Overdoing endurance exercises adversely effect brain function in the long run
The study noted that control over one’s own mind was essential for intense athletic training since the process is directed at a distant fitness goal, while also maintaining physical effort.Updated: Sep 28, 2019, 13:41 IST
Excessive athletic training not only makes the body tired, but can wear the brain down too, according to a study which cautions that people must be concerned about their fatigue levels in order to prevent bad long-term decisions.
In the study, published in the journal Current Biology, researchers put triathletes on an excessive training regimen, after which they exhibited mental fatigue.
The researchers, including those from University Hospitals Pitie Salpetriere in France, found that the fatigue experienced by the athletes included reduced activity in a portion of the brain that was known to be important for making decisions.
The study noted that control over one’s own mind was essential for intense athletic training since the process is directed at a distant fitness goal, while also maintaining physical effort.
After the intense training, the researchers said that the athletes acted more impulsively -- opting for immediate rewards instead of bigger ones that would take a longer time to achieve.
“The lateral prefrontal region that was affected by sport-training overload was exactly the same that had been shown vulnerable to excessive cognitive work in our previous studies,” said Mathias Pessiglione, corresponding author of the study from University Hospitals Pitie Salpetriere.
He added that the brain region appeared as the weak spot of the brain network responsible for cognitive control.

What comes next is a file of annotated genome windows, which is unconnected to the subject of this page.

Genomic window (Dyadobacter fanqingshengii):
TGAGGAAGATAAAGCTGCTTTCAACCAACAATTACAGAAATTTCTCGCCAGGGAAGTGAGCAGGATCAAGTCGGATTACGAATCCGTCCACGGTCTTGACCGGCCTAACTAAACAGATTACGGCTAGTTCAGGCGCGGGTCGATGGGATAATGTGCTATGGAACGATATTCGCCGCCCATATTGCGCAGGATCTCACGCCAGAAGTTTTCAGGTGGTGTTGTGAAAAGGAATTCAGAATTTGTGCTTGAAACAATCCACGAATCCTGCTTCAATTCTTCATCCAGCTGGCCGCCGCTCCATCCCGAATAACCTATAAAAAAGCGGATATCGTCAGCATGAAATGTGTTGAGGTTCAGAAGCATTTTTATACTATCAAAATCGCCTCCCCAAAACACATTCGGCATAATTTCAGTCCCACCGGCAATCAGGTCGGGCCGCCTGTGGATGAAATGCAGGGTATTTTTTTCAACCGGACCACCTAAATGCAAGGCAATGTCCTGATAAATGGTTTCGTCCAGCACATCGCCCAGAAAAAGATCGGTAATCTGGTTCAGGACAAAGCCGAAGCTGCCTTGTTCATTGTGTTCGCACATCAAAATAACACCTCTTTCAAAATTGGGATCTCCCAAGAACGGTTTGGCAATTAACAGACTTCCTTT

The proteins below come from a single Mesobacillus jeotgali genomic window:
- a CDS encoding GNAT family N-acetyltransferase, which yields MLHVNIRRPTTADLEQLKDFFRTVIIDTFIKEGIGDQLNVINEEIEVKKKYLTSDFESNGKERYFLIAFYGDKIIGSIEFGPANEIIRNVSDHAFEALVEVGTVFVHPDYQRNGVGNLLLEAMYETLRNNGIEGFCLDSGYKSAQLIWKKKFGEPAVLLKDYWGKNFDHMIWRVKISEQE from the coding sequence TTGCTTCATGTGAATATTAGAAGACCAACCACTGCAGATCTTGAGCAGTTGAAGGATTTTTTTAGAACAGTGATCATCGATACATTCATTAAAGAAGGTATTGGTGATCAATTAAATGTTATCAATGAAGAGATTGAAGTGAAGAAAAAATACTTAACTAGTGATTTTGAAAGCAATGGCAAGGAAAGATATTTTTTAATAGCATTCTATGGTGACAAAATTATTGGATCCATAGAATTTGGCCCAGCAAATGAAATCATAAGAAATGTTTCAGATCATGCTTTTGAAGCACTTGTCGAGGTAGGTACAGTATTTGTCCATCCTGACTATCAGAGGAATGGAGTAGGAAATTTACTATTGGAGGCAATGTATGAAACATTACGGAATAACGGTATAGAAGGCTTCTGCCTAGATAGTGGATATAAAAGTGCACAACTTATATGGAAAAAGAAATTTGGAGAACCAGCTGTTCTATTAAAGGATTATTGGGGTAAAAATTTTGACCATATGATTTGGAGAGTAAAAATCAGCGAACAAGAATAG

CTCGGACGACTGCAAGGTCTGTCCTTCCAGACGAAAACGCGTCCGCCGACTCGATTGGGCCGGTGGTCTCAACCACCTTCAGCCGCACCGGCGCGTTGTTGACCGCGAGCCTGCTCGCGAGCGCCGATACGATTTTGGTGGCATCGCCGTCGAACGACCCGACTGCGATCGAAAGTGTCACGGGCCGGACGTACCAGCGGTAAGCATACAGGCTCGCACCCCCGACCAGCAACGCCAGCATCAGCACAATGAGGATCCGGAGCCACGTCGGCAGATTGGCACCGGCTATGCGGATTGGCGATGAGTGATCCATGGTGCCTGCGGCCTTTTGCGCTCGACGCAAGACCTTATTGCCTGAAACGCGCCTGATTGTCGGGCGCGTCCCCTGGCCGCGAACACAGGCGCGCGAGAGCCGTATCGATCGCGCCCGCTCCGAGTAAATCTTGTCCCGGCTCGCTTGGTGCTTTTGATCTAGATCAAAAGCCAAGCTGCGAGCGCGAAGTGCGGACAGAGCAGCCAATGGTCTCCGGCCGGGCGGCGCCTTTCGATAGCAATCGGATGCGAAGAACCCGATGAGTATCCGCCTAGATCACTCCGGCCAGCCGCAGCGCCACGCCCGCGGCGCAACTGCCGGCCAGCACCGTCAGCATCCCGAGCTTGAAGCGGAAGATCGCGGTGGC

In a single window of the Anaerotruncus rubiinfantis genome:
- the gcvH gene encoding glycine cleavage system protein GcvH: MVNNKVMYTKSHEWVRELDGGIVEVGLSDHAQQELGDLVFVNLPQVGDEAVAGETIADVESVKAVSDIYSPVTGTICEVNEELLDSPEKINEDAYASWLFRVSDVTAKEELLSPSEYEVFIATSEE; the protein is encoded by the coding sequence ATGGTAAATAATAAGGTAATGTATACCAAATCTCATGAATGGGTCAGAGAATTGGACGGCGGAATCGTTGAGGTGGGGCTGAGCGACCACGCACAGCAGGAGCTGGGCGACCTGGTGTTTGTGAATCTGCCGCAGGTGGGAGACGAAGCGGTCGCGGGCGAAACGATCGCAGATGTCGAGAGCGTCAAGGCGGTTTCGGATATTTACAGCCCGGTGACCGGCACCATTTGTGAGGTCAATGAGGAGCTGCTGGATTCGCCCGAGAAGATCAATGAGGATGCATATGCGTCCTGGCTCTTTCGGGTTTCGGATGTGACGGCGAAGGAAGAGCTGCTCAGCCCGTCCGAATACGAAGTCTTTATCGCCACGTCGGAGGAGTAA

The researchers suggested that a connection existed between mental and physical effort with both requiring cognitive control. “You need to control the automatic process that makes you stop when muscles or joints hurt,” Pessiglione said.
The researchers recruited 37 competitive male endurance athletes with an average age of 35, and assigned them to either continue their normal training, or to increase their efforts by 40 percent per session over a three-week period.
Pessiglione and his team monitored the physical performance of the athletes during cycling exercises performed on rest days, and assessed how they experienced fatigue using questionnaires every two days.
They complimented the questionnaires with behavioural testing, and functional magnetic resonance imaging (fMRI) scanning experiments.
The findings revealed that excessive physical training led the athletes to feel more fatigued, making them act impulsively in standard tests used to evaluate how people made economic choices. The physically exhausted athletes, the study noted, had a tendency to opt for immediate over delayed rewards.
The researchers found that the brains of the energy drained athletes showed diminished activation of the lateral prefrontal cortex -- a key region of the executive control system -- whenever they made those economic choices.
According to the study, while endurance sport is generally good for one’s health, overdoing it could have adverse effects on the brain.
(This story has been published from a wire agency feed without modifications to the text. Only the headline has been changed.)